Crohn’s disease is a chronic inflammatory disease of the digestive tract. The disease is also called granulomatous enteritis, colitis, regional enteritis, regional ileitis, ileitis, or terminal ileitis and it causes ulcerations of the small and large intestine. The disease can affect the digestive system anywhere from the mouth to the anus, but distinctively affects the terminal ileum as well as demarcated areas of large bowel. The disease is named after the American physician, Burrill Bernard Crohn (1884-1983), who described the disease in 1932.
Crohn’s Disease Symptoms
Crohn’s disease symptoms may include:
- Chronic diarrhea & disrupted digestion: It becomes difficult for the patients in the acute phase of the disease to eat and/or digest food.
- Painful and debilitating inflammation
- Fistulas of the colon
- Lipid absorption problems
- Anemia: Persistent rectal bleeding may lead to anemia.
- Bruising of the shins.
- Fever, pain and psychological damage in many cases
- Crohn’s disease in children may cause delayed development and stunted growth.
In the case of widespread intractable Crohn’s colitis, the colon and rectum (protocolectomy) are removed by the surgery ileostomy. Surgery is generally avoided, as this does not cure the disease. Crohns disease can recur at the site of the anastomosis or ileostomy.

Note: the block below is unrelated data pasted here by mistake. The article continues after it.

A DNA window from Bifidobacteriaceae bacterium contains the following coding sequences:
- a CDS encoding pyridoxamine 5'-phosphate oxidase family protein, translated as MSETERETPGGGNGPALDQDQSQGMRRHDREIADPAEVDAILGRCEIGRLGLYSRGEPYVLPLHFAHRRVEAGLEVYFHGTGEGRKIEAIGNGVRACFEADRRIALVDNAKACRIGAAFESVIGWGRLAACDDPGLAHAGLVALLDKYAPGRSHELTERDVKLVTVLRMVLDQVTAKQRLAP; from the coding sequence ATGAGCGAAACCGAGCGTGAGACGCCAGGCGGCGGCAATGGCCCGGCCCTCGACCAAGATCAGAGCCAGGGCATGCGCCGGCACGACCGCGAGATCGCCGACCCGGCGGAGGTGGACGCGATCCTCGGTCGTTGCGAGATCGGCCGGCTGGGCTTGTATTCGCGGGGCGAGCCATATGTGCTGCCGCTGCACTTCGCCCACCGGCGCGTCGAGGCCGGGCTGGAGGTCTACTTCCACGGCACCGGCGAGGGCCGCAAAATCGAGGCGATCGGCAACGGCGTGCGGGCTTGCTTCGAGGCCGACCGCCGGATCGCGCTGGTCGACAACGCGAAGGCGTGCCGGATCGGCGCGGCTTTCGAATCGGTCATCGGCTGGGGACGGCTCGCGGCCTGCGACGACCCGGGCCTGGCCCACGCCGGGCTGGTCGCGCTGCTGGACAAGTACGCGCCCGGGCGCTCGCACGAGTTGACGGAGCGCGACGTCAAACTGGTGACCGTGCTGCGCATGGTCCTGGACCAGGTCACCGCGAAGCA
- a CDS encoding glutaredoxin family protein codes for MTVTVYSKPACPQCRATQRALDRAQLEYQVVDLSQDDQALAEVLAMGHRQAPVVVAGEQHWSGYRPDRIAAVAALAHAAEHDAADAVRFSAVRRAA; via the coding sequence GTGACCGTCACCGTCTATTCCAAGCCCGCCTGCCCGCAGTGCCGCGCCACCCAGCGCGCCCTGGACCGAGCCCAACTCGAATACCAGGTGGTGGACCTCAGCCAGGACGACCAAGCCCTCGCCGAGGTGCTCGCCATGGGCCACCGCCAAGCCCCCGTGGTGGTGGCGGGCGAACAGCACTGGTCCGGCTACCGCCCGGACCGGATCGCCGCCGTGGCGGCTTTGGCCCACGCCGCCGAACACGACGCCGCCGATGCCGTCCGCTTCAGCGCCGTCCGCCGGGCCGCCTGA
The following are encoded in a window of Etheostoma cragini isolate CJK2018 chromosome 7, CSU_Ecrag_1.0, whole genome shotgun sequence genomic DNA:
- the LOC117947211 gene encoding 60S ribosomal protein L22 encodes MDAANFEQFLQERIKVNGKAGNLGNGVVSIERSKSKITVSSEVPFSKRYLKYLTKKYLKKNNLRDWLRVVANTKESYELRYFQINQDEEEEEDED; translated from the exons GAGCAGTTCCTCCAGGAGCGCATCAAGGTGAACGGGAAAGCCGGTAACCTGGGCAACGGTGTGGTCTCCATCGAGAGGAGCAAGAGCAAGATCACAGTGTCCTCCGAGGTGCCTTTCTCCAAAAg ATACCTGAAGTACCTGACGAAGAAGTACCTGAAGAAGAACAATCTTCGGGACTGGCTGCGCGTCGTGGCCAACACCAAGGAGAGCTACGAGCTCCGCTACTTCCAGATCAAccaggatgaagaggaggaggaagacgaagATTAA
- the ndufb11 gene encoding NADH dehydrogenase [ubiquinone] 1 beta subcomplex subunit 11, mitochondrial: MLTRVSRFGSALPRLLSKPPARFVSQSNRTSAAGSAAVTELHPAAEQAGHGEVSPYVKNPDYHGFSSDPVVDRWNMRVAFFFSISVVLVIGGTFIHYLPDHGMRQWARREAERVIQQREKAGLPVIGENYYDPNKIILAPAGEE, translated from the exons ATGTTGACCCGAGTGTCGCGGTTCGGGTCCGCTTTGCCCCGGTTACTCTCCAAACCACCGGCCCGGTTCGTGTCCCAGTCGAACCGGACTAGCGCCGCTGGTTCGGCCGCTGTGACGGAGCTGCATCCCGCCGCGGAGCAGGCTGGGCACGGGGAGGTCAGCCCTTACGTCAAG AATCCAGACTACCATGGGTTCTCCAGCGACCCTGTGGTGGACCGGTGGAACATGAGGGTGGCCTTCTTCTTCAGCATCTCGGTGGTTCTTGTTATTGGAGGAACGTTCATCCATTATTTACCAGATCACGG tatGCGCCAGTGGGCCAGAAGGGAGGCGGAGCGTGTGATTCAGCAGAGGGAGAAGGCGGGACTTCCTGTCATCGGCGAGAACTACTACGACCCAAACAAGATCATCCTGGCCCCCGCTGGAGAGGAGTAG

Crohn’s patients should avoid the following foods and liquids:
- Dairy foods
- High fiber foods should be avoided during flare-ups.
- Hot spicy foods
- Alcohol & caffeine
- Foods containing saturated fats, found in meat and dairy products. However some fats such as in fish oil may actually be helpful.
- Products containing corn or gluten, those made from wheat, oats, barley, or triticale
- Foods, such as soy, eggs, peanuts and tomatoes
- Gas-producing foods such as cabbage family vegetables (broccoli, cabbage, cauliflower and brussels sprouts), dried peas and lentils, onions and chives, peppers and carbonated drinks
- Foods that may irritate the intestine (particularly the cabbage family vegetables)
- Simple sugars
- Dried fruits or high-sugar fruits, such as grapes, watermelon, or pineapple
- Sorbitol (an artificial sweetener)
- Fluids to keep the body hydrated and prevent constipation
- Fruits may be protective
- A high protein diet with lean meats
- Eat small frequent meals
- Prebiotics such as psyllium may help in the healing process.
- Probiotics may also be helpful in aiding recovery of the intestines.
Recent studies have come up with a promising Crohn’s disease and ulcerative colitis
Helminthic therapy like the fecal bacterio therapy induces a characteristic TH2 white cell response in the diseased areas which seems to be the key in achieving and maintaining remission, and may prove to be of key significance in further research.